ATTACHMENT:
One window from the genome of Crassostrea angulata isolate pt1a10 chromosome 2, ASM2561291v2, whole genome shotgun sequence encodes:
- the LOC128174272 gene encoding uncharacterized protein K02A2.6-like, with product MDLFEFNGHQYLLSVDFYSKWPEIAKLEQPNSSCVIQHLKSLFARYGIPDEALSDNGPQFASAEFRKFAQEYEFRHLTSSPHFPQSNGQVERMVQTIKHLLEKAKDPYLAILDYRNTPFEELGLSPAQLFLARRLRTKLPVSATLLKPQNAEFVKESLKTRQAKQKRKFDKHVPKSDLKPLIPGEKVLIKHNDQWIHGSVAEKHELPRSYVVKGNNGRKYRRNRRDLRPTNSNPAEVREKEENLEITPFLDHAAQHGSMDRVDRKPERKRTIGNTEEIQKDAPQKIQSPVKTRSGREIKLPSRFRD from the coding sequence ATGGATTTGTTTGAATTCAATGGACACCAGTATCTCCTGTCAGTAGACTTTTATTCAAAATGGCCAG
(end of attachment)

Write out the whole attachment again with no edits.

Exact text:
One window from the genome of Crassostrea angulata isolate pt1a10 chromosome 2, ASM2561291v2, whole genome shotgun sequence encodes:
- the LOC128174272 gene encoding uncharacterized protein K02A2.6-like, with product MDLFEFNGHQYLLSVDFYSKWPEIAKLEQPNSSCVIQHLKSLFARYGIPDEALSDNGPQFASAEFRKFAQEYEFRHLTSSPHFPQSNGQVERMVQTIKHLLEKAKDPYLAILDYRNTPFEELGLSPAQLFLARRLRTKLPVSATLLKPQNAEFVKESLKTRQAKQKRKFDKHVPKSDLKPLIPGEKVLIKHNDQWIHGSVAEKHELPRSYVVKGNNGRKYRRNRRDLRPTNSNPAEVREKEENLEITPFLDHAAQHGSMDRVDRKPERKRTIGNTEEIQKDAPQKIQSPVKTRSGREIKLPSRFRD from the coding sequence ATGGATTTGTTTGAATTCAATGGACACCAGTATCTCCTGTCAGTAGACTTTTATTCAAAATGGCCAG